SOUTH AFRICA — In the late 1980s, a 12-year-old boy fell into a coma, where he remained in a vegetative state for 12 years.
Today that same boy, 39-year-old Martin Pistorius, is living a normal life. While he’s in a wheelchair and speaks with the help of a computer, his awareness has fully returned.
In his book “Ghost Boy: My Escape from a Life Locked Inside My Own Body,” Martin describes what he remembers from those 12 years and his remarkable recovery.
When he first fell ill, doctors in South Africa where he lived weren’t sure what caused his illness, but suspected it was cryptococcal meningitis.
Martin eventually lost all ability to move, speak and make eye contact with his family. Physicians said he would die soon, but his family proceeded with a routine — dressing him, bathing him, feeding him dinner and putting him to bed.
His parents even set an alarm to go off every two hours to turn Martin’s body so he wouldn’t get bed sores.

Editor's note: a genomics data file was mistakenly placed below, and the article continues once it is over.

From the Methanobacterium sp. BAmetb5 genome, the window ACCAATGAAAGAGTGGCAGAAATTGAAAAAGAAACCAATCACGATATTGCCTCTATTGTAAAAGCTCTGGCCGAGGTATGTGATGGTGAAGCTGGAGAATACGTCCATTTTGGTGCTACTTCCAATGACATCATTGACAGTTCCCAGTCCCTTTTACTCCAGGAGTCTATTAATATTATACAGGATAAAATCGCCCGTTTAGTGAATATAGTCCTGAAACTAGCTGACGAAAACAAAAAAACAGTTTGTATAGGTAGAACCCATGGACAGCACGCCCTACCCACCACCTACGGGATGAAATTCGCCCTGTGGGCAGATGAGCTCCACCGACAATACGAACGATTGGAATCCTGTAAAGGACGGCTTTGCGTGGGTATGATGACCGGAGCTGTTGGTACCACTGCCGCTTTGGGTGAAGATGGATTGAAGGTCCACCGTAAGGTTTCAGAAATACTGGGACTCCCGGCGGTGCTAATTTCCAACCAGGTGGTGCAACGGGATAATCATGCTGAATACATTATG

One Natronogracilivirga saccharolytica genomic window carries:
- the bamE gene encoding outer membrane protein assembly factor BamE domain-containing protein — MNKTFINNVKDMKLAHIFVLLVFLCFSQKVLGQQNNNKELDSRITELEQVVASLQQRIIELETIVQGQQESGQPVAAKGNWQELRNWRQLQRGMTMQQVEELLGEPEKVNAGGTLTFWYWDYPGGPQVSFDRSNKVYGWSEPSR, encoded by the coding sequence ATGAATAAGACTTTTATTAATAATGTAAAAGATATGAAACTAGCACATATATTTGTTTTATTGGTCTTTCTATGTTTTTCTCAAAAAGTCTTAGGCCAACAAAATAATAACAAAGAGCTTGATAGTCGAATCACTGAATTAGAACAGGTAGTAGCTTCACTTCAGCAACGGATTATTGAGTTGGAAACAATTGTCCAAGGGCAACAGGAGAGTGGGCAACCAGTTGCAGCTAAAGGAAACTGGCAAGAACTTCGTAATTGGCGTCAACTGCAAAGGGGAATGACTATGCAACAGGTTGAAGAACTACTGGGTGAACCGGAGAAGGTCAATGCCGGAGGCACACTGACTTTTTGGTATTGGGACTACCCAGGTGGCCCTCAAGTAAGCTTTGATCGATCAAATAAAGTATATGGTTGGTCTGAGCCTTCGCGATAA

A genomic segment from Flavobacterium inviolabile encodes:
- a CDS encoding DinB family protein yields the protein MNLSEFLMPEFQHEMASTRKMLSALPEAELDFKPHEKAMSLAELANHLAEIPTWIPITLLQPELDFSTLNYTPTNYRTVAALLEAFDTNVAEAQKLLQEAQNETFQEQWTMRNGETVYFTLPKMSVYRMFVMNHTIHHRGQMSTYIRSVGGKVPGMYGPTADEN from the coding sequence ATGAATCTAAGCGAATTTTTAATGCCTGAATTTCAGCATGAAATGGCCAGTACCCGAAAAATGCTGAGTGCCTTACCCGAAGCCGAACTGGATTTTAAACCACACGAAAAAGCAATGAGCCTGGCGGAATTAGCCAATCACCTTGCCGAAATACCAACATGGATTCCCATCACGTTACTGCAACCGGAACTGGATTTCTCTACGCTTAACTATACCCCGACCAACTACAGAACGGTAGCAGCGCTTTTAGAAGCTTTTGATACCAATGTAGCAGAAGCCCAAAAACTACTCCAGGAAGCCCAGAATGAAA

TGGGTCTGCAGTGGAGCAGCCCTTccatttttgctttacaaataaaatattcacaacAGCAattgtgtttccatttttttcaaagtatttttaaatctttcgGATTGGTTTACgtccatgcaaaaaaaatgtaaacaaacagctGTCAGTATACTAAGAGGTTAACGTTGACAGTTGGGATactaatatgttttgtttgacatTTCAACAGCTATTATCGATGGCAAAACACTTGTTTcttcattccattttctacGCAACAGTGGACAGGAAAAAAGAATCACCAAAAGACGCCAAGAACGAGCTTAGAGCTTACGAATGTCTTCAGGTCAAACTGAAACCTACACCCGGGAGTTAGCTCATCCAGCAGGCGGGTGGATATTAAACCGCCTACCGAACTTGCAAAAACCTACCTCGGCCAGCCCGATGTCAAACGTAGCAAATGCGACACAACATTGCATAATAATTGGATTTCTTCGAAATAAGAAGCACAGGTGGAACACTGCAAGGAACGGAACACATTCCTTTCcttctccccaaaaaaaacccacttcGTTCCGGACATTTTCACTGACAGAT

It was their life for 12 years. But, Martin says he began to “wake up” when he was about 14 or 15 years old. At age 19, he was fully aware of what was going on around him.
“I was aware of everything, just like any normal person,” Martin tells National Public Radio.
Stuck in his body, without the ability to move or communicate, he felt doomed. It was especially bad when the care center would sit patients in front of the television all day, to “watch” children’s shows.
“I cannot even express to you how much I hated Barney,”Martin said.
At one point, Martin heard his mother tell him, “I hope you die.” According to NPR, Joan Pistorius just wanted “some sort of relief” after caring for her son over the course of 12 years.
One day, Martin decided he’d had enough and started taking control of his thoughts. After his mind got better, his body began to improve. And he persevered to get where he is today.
Listen to NPR’s report on Pistorius, excerpts from his book, and their conversation with his parents Joan and Rodney Pistorius.
— NPR (@NPR) January 9, 2015